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Take a multiphase approach to sun protectionTake a multiphase approach to sun protection

Ditch the seed cap and wear a wide-brimmed hat, long-sleeved shirts and lots of sunscreen.

June 25, 2018

4 Min Read
BE SAFE IN THE SUN: Skin cancer, such as melanoma, is on the rise in Minnesota, according to the state health department. New incidence rates are highest among males ages 55 and older.AlinaMD/Getty Images

By Jonathan Eisenthal

Working outdoors might be highest on the list of factors that give farmers job satisfaction.

However, the sun is a danger. Overexposure, which can happen quickly and without any overt signs, can lead to skin cancer.

There are steps you can take to minimize the risk.

Just as farmers take a multiphase approach to the things that endanger crops, like using preemerge herbicides at planting time and contact-killing controls later on, the farmer’s approach to sun protection should be multiphase.

“The World Health Organization and the Centers for Disease Control agree that people need to both use sunscreen lotion throughout the year, and to take steps to avoid the sun by wearing broad brim hats and shirts with long sleeves made of tightly woven material,” says Dr. DeAnn Lazovich, a cancer epidemiologist at the University of Minnesota.

So, farmers may want to consider ditching those seed caps in favor of something that protects the ears and the neck.

Melanoma on rise in Minnesota
The deadliest of the three major types of skin cancer is melanoma, and surveys show the incidence of the dread disease is rising. Minnesota is fourth in the nation for occurrence of melanoma.

“Agronomists talk about people scouting their fields to stay ahead of problems. Well, when it comes to this disease, people should be scouting their bodies for these abnormal moles, before they metastasize,” says Jay Zielske, a Pioneer Hybrid account manager who is a survivor of stage 4 melanoma. “Caught early on, it’s very treatable. You just have to be vigilant.”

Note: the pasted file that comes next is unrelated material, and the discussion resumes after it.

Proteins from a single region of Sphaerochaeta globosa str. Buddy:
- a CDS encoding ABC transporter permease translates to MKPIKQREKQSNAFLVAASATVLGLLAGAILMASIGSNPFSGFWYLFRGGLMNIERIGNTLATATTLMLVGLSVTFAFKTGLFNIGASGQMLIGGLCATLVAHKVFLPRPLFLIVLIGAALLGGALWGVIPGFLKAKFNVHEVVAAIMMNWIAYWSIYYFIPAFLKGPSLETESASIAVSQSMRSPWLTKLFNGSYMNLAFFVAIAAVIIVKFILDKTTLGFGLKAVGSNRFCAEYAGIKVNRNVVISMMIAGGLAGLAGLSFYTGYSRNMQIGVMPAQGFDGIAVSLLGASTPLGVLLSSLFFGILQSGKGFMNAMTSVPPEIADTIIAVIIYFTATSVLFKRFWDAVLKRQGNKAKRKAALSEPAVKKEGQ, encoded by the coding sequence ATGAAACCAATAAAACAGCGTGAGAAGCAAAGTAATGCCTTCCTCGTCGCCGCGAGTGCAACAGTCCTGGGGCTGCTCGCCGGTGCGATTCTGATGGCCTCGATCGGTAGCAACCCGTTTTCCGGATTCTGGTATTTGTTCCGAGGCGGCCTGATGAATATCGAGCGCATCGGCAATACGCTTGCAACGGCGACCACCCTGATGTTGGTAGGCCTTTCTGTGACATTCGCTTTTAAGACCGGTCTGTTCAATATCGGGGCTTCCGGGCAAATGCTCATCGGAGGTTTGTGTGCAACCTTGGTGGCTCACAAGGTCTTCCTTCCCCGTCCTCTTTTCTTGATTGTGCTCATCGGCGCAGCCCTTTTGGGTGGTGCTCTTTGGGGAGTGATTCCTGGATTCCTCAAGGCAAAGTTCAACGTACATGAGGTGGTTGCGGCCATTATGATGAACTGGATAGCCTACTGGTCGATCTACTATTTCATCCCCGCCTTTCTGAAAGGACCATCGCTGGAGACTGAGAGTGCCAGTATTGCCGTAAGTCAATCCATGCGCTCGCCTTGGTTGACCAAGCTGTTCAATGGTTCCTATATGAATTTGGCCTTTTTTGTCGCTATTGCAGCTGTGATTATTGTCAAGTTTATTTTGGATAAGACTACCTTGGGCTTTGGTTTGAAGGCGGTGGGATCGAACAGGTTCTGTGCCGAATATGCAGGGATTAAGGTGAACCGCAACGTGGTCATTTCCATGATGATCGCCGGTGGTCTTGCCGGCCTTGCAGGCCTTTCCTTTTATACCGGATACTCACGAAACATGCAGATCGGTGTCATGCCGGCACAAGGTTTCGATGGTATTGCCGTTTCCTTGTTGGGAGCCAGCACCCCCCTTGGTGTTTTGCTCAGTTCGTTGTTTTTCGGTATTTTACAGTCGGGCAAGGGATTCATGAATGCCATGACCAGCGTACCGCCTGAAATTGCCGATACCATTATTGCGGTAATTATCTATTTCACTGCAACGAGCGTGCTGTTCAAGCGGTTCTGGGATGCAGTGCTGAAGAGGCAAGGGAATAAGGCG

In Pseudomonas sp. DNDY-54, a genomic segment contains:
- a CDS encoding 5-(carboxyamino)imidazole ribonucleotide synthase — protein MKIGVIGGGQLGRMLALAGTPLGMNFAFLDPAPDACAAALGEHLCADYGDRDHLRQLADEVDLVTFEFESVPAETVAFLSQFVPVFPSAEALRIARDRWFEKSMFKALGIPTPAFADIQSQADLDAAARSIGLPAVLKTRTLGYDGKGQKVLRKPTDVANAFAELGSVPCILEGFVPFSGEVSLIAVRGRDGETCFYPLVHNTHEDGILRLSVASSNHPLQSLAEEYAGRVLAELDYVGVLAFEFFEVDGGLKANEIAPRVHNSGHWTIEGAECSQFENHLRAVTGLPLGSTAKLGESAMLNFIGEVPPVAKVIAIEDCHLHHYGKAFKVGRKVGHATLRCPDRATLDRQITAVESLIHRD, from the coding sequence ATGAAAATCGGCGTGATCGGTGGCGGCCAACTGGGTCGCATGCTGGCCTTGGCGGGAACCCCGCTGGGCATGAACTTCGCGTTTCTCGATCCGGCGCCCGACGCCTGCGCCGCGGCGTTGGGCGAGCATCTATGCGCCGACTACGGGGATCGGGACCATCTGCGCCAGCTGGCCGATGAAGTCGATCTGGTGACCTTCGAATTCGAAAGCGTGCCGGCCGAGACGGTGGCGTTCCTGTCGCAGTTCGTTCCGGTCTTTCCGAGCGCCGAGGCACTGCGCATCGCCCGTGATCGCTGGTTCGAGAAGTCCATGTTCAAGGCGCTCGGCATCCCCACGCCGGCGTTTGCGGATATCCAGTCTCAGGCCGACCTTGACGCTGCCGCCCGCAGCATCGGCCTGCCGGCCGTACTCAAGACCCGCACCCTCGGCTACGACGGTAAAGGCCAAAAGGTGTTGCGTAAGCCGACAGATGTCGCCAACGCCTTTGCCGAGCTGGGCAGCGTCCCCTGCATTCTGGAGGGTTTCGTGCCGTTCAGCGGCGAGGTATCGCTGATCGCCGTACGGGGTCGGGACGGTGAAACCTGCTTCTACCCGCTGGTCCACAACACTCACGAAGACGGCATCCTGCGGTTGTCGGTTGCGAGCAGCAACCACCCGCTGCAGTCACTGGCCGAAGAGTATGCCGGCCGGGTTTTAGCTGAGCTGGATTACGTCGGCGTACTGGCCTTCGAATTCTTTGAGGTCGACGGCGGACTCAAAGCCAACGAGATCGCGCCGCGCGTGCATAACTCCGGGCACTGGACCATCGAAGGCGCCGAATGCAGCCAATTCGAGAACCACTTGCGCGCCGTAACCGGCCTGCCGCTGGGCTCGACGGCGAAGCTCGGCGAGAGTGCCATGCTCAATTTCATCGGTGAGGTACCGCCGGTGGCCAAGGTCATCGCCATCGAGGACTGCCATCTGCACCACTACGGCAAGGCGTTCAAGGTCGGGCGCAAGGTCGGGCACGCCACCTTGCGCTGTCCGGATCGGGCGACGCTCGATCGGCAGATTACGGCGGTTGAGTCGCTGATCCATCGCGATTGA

Jay Zielske (Photo by Jonathan Eisenthal)

A handy primer from the American Cancer Society on how to look for telltale signs is called the ABCDEs of melanoma:

A is for asymmetry. One-half of a mole or birthmark does not match the other.

B is for border. The edges are irregular, ragged, notched or blurred.

C is for color. The color is not the same all over and may include different shades of brown or black, and sometimes patches of pink, red, white or blue.

D is for diameter. The spot is larger than 6 mm across (about a quarter-inch, the size of a pencil eraser), although melanomas can sometimes be smaller than this.

E is for evolving. The mole is changing in size, shape or color.

Zielske calculates that he spends half of his working hours outdoors. His case is unusual in that he didn’t find a lesion. The tipoff in his case was finding lumps along his jawline one morning while he was shaving. They turned out to be lymph nodes where the melanoma cancer had already spread. This was September 2014.

With scans, doctors discovered the cancer had already metastasized to his lungs, liver, gut and femur bone. Following surgery and treatment with powerful immunotherapy drugs, he was able to achieve a clear scan in June 2016.

Zielske notes that you must be aware of the risk — even when you are driving — because ultraviolet rays from the sun also penetrate glass.

“You get that false sense of security in the cab of a tractor, the cab of a pickup — but you’ve got those UV rays coming through,” says Zielske.

Many truck drivers now apply sunscreen to both their faces, their hands and their left arms — the side facing the car-door windows, Lazovich observes.

Using sunscreen is essential, and one must especially use it correctly. When covering arms, legs, hands, face and neck, a shot glass full of sunscreen is the right amount, and it needs to be applied a half-hour before going out in the sun, says Lazovich. Also, not all sunscreens are created equal. Those using zinc oxide tend to provide the best protection.

One of the best sources of unbiased information about the brands found on the store shelf is the Environmental Working Group, according to Lazovich. Check out EWG’s guide to sunscreens at ewg.org/sunscreen.

Other keys to cutting the risk: sunglasses that block UV, and remembering to reapply sunscreen every two hours.

“I want my story to create awareness,” Zielske says. “I also want everyone to know that people who are diagnosed with cancer have reason to hope.”

Eisenthal is a writer based in St. Paul, Minn.




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